According to earlier data released by the World Bank, sub-Saharan Africa experienced its first recession in 25 years when the Covid-19 pandemic struck. This has resulted in a difficult recovery for the region and has also brought to the fore new economic growth challenges, compounded by the Russia Ukraine war.
Post the pandemic, inflation costs on the continent are surging upwards with fears of an impending recession on the cards. Less than half (48%) of respondents in the State of the African Consumer study expect economic conditions to improve over the next six months, with remaining respondents fairly evenly split between optimists who expect it to improve (27%) and pessimists who expect it to worsen (24%).
The main concerns relate to inflation, with the UN’s Food and Agriculture Organization (FAO) forecasting prices of necessities such as food and oil prices to increase by 28% this year.
The Covid-19 pandemic’s impact on the economic performance of African countries varied, leaving many consumers on the fence about the future. The uncertainty arises primarily because the dip in the economy is hitting consumers where it hurts most – household purchasing power. This has resulted in the majority of consumers feeling unsure about their ability to buy necessities (food, utilities, etc.) and discretionary items (furniture, appliances, etc.).
Half of the report respondents (48%) believe that their respective country’s economic conditions will stay the same over the next six months. The same sentiment is also shown when looking at expectations around household income. Majority of the consumers surveyed (45%) expect their household income to remain unchanged over the next six months.
When examining the financial impact further, households are finding it difficult to find a job (52%) and earn money (38%).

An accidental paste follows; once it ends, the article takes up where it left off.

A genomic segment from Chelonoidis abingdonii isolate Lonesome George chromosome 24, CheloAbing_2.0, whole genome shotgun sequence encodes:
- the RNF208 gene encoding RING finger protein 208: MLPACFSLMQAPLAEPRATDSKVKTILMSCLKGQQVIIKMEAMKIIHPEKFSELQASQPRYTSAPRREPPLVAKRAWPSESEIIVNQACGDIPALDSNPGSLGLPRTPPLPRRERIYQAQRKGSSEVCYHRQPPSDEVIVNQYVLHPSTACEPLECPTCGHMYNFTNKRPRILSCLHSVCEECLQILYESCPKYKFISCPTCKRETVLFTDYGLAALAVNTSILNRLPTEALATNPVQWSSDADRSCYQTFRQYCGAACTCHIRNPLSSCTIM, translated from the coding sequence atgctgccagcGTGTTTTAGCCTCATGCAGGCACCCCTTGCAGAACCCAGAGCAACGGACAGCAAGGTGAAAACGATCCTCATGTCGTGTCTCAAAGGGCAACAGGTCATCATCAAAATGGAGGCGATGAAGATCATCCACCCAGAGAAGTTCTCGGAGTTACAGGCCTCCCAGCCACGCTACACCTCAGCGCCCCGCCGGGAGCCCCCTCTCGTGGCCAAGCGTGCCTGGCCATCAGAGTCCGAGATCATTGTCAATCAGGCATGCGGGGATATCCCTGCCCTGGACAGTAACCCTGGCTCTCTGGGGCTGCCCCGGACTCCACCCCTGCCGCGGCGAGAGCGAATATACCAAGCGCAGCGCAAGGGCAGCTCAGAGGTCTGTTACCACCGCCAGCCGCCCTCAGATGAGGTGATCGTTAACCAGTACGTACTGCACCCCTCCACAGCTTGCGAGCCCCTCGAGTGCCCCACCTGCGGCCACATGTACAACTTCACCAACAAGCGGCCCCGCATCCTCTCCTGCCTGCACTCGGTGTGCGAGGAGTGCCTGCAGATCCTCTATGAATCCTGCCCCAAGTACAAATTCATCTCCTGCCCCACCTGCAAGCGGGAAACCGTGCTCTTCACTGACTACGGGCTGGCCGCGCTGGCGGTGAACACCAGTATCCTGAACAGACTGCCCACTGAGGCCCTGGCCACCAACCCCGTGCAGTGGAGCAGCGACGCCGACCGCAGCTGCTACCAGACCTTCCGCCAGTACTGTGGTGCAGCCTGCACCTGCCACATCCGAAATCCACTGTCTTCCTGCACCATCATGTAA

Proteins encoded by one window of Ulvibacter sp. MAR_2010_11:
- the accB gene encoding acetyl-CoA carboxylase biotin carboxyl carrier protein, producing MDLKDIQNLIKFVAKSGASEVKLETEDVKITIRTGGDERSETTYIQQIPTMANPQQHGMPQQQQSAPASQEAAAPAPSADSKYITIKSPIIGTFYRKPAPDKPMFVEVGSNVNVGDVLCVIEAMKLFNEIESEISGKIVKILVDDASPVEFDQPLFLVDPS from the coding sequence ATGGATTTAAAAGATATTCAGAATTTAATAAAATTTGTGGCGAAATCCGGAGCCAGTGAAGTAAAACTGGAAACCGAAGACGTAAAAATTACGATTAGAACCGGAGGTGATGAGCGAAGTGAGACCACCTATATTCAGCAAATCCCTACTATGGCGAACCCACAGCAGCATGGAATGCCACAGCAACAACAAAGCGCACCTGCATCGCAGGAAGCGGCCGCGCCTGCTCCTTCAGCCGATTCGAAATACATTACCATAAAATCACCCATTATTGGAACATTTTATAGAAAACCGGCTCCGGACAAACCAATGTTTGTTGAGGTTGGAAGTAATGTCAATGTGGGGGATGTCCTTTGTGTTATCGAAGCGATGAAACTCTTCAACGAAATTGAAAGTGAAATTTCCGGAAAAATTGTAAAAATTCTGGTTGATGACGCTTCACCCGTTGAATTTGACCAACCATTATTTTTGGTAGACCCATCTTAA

Gen Zs, the world’s largest generation cohort, accounting for one third of the global population, are the most optimistic about the direction of the economy with 36% expecting an improvement over the next 6 months in comparison to 26% of Baby Boomers.
Gen Z are the most optimistic about their household income with 42% expecting an improvement compared to 34% of Baby Boomers. Baby Boomers are the most optimistic about having enough money to buy necessities (48%) compared to 23% of Gen Z. The same is true for discretionary spending with 28% of Baby Boomers looking to make large purchase compared to 18% of Gen Z.
On the job market and business front, there are shared difficulties with 11% of Baby Boomers finding it easy to source a job compared to 5% of Gen Zs. When it comes to making money, 8% of Gen Zs and Baby Boomers are finding it easier - the only thing they seem to agree on.
To win in the world’s fastest-growing market, business and financial leaders need to have better visibility on the realities of Africa’s economies, markets, and communities through the lens of consumers.
“Africa is evolving fast, and the data must match this for business leaders to remain competitive, in touch with consumer challenges, interests and needs and make informed business decisions,” comments Kasi Insight's CEO Yannick Lefang.